The Illness Experience of Undocumented Immigrants With End-stage Renal Disease
The exclusion of undocumented immigrants from Medicare coverage for hemodialysis based on a diagnosis of end-stage renal disease (ESRD) requires physicians in some states to manage chronic illness in this population using emergent-only hemodialysis. Emergent-only dialysis is expensive and burdensome for patients.Objective
To understand the illness experience of undocumented immigrants with ESRD who lack access to scheduled hemodialysis.Design, Setting, and Participants
A qualitative, semistructured, interview study was conducted in a Colorado safety-net hospital from July 1 to December 31, 2015, with 20 undocumented immigrants (hereinafter referred to as undocumented patients) with ESRD and no access to scheduled hemodialysis. Demographic information was collected from the participants’ medical records. The interviews were audiorecorded, translated, and then transcribed verbatim. The interviews were analyzed using inductive qualitative theme analysis by 4 research team members from March 1 to June 30, 2016.Main Outcomes and Measures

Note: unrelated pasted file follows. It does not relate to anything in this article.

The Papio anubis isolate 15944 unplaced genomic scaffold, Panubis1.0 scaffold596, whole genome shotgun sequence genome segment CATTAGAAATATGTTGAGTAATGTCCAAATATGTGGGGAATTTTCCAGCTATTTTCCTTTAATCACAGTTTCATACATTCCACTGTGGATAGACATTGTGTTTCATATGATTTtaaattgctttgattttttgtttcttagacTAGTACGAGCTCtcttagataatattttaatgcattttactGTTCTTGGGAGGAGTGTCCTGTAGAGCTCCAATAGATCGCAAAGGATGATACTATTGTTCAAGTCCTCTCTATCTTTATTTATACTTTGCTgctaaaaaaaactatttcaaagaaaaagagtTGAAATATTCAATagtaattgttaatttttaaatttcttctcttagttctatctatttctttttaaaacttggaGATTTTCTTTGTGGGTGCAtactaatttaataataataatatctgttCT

Themes and subthemes from semistructured interviews.Results
All 20 undocumented patients included in the study (10 men and 10 women; mean [SD] age, 51.4 [13.8] years) had been in the United States for at least 5 years preceding their diagnosis with ESRD. They described the following 4 main themes: (1) a distressing symptom burden and unpredictable access to emergent-only hemodialysis, (2) death anxiety associated with weekly episodes of life-threatening illness, (3) family and social consequences of accommodating emergent-only hemodialysis, and (4) perceptions of the health care system.Conclusions and Relevance
Undocumented patients with ESRD experience debilitating, potentially life-threatening physical symptoms and psychosocial distress resulting from emergent-only hemodialysis. States excluding undocumented immigrants with ESRD from scheduled dialysis should reconsider their policies.